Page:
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November 19, 2010

Sue Doerfer resigns Equality Ohio post

Columbus--The executive director of Equality Ohio resigned at the beginning of the month, and the organization hopes to have her position filled early in the new year.

Sue Doerfer, who took over last January from the group’s inaugural executive director Lynne Bowman, sent out an email on November 4 announcing her departure.

Neither she nor Equality Ohio’s board president, Rev. Mike Castle, would reveal specifics as to the cause of the departure, but it appeared relatively amicable on both sides.

Castle said that there is not necessarily an official “interim director,” but pointed out that director of programs and outreach Kim Welter is back in the office after helping organize the election drive to retain Bowling Green’s antidiscrimination ordinances.

He said that Equality Ohio hopes to have the position of executive director filled in January, but the board will not begin the search in earnest until after their November 20 board meeting in Cincinnati.

“We have options we are considering, and all that’s going to be fleshed out this Saturday,” Castle said. “We want the board to be able to focus on that process and be happy with it.”

Doerfer, for her part, is taking some time for contemplation, having moved from clinical director of services at the AIDS Taskforce of Greater Cleveland to executive director of the Cleveland LGBT Center to the top post of Equality Ohio in eight years, without a break.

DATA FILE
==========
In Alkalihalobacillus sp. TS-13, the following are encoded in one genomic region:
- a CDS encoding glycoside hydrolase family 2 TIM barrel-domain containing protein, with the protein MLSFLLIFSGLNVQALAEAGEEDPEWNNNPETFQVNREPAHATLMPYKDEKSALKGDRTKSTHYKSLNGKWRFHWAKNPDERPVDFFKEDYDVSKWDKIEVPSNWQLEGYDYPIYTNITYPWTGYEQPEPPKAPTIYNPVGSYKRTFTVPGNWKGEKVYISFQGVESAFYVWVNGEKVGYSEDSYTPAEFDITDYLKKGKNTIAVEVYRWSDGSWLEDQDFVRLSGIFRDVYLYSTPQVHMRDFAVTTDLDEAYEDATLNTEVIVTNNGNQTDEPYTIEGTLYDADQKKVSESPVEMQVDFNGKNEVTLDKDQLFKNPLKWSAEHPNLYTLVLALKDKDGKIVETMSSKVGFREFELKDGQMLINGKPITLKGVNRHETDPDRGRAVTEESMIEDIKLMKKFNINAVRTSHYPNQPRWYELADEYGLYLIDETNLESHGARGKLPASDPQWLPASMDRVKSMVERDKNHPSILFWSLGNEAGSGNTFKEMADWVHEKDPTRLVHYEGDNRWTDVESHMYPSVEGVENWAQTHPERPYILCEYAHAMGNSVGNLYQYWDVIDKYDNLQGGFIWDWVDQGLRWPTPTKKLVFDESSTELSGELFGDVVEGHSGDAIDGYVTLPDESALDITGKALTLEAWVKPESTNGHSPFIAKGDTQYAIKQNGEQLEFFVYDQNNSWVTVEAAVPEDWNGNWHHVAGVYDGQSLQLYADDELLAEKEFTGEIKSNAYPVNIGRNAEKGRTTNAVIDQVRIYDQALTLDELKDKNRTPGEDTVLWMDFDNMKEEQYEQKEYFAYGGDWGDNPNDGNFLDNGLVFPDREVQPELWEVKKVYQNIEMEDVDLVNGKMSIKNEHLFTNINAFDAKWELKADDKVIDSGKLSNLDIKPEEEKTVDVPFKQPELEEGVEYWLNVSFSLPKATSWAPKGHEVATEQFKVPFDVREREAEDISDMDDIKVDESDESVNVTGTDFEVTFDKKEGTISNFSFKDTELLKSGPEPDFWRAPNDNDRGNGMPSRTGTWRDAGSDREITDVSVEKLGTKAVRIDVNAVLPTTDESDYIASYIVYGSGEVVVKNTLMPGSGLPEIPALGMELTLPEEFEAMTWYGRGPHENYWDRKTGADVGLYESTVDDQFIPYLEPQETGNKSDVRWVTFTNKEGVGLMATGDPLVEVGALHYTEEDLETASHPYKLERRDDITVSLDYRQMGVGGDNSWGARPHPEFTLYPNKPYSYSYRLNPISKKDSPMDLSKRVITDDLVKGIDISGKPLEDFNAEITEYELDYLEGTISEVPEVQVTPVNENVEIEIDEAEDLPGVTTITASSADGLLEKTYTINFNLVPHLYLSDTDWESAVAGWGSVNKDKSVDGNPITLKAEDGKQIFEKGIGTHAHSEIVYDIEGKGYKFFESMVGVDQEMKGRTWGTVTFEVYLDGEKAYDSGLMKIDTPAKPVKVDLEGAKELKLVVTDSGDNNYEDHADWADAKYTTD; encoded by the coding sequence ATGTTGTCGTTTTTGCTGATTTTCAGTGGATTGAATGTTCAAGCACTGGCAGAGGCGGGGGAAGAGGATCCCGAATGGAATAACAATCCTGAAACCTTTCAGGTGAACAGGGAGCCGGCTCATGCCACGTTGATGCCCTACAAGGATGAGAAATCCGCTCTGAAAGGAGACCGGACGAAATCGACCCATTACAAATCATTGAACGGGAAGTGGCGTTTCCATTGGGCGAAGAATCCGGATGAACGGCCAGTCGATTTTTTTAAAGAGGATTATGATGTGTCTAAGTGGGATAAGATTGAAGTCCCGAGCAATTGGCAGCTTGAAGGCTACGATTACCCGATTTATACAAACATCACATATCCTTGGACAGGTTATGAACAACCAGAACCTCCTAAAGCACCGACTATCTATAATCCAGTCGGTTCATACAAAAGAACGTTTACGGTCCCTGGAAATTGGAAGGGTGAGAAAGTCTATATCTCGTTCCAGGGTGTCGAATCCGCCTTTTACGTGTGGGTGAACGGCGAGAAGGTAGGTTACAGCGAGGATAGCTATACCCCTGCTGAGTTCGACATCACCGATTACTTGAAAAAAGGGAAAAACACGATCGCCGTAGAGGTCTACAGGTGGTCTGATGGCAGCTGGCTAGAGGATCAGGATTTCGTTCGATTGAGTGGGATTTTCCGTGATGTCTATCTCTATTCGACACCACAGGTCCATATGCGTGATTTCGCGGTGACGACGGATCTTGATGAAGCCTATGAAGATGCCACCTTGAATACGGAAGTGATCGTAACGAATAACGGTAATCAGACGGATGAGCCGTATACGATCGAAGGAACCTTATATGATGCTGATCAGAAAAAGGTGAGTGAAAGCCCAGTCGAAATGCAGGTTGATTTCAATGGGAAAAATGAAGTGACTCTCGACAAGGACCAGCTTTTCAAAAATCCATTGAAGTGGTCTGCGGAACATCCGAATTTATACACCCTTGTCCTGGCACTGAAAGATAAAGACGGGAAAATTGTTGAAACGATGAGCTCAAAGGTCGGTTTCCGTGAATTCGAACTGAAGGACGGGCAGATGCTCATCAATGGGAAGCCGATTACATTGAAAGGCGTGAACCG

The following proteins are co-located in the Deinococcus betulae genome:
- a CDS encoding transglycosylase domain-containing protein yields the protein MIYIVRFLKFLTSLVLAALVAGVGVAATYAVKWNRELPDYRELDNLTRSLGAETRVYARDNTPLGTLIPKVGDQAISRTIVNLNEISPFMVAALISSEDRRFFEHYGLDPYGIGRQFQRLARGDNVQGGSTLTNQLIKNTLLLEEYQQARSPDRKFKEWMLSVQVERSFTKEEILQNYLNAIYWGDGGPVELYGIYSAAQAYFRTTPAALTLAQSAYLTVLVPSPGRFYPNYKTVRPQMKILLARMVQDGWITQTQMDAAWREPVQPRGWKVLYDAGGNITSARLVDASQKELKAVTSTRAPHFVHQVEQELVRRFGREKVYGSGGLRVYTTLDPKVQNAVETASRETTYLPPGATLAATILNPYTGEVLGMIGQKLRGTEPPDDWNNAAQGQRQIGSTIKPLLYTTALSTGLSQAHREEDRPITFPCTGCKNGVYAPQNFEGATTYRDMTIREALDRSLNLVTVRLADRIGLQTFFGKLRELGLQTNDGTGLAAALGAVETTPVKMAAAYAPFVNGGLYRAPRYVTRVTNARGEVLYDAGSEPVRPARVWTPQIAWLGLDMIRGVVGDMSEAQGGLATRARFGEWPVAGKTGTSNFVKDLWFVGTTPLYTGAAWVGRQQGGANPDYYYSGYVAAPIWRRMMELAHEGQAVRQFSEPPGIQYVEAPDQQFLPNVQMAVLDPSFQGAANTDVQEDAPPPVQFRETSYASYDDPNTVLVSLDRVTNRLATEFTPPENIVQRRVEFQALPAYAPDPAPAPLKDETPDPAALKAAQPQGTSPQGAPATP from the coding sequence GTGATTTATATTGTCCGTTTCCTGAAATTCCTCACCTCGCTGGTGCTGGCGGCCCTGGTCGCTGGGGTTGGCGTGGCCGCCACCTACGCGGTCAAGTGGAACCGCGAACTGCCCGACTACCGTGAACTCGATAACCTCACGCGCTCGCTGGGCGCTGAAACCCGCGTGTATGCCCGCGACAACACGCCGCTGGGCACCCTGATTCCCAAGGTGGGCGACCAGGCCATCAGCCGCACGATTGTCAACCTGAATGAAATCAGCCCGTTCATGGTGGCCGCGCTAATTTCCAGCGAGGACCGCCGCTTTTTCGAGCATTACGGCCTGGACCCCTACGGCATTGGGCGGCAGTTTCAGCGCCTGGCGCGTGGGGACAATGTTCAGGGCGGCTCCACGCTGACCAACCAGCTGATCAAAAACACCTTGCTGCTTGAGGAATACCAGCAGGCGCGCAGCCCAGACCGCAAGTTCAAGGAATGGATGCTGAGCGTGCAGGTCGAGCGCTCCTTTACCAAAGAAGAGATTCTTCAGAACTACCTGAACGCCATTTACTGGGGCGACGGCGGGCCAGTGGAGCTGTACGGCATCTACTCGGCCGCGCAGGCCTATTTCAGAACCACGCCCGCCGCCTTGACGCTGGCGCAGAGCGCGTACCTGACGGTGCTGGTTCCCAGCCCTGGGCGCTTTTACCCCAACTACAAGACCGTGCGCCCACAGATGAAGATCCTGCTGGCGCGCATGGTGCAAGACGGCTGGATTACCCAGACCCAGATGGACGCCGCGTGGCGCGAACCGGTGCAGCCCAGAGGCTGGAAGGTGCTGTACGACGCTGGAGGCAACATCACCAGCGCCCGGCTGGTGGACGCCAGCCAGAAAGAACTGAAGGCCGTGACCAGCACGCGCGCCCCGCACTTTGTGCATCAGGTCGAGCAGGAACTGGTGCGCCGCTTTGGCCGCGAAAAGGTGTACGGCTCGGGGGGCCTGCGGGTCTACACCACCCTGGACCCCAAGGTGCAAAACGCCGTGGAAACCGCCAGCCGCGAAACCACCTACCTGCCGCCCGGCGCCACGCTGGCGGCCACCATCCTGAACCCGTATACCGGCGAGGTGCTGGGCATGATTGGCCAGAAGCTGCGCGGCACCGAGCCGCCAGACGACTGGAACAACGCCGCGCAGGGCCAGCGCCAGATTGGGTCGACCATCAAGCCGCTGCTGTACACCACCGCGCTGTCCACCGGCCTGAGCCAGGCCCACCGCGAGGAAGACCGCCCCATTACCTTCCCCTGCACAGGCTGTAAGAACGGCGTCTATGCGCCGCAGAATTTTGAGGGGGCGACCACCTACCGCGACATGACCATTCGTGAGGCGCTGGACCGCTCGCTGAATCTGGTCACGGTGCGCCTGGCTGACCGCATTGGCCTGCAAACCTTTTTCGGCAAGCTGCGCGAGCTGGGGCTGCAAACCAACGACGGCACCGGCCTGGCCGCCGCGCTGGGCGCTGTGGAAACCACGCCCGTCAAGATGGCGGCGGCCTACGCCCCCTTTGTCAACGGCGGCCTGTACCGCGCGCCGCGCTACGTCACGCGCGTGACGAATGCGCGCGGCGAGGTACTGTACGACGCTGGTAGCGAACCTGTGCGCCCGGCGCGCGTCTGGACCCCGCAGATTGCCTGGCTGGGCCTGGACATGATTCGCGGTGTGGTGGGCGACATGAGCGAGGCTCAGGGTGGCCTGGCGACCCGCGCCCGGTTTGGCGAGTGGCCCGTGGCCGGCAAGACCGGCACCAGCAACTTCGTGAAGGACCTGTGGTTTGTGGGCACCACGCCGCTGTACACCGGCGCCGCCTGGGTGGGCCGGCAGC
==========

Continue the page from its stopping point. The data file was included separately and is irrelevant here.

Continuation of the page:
“I’m going to be taking some Sue time and examining my options,” she said.

“It was an honor to serve as the executive director of Equality Ohio, and I wish them the best as they move Ohio forward. I am excited to pursue the opportunities that are in front of me.”

While neither Doerfer nor Castle would expound upon the reasons for her departure, a former board member, who asked not to be identified, had an idea as to why things did not work out.

“I guess, as a former board member, the board is full of well-intentioned people, and several of them are willing to be active and do things, but Lynne’s style was micromanaging and doing everything herself, and I wonder if Sue expected more out of the board members,” the former board member said. “I’m wondering if she got appropriate help from the board instead of smiles and good intentions.”

The ex-board member pointed to a number of former staff members who had left because of Bowman’s close supervision. As the first executive director of Equality Ohio, she had great influence on the structure of the organization.

“My thought is that Lynne assembled a board that would be [subordinate to her] so that she could control everything, so now that she’s gone, there are only a few people on the board who actually know how to [do the] work,” the former member said. “If nobody tells you what is expected of you, you can’t expect them to do it.”

That difference in management styles, between Doerfer and Bowman, is likely the cause of Doerfer’s exit from Equality Ohio, the former board member posits.

As the executive director of the Cleveland LGBT Center, Doerfer had a strong board, a fact in which she reveled and something she encouraged. Board members hold TaDa! dinner fundraisers and often organize programming.

Between Castle and Equality Ohio Education Fund board chair Paul Feeney, with Welter and administrative manager Michele Hopkins in-office, the organization is on solid footing while the search for Doerfer’s replacement gets underway.




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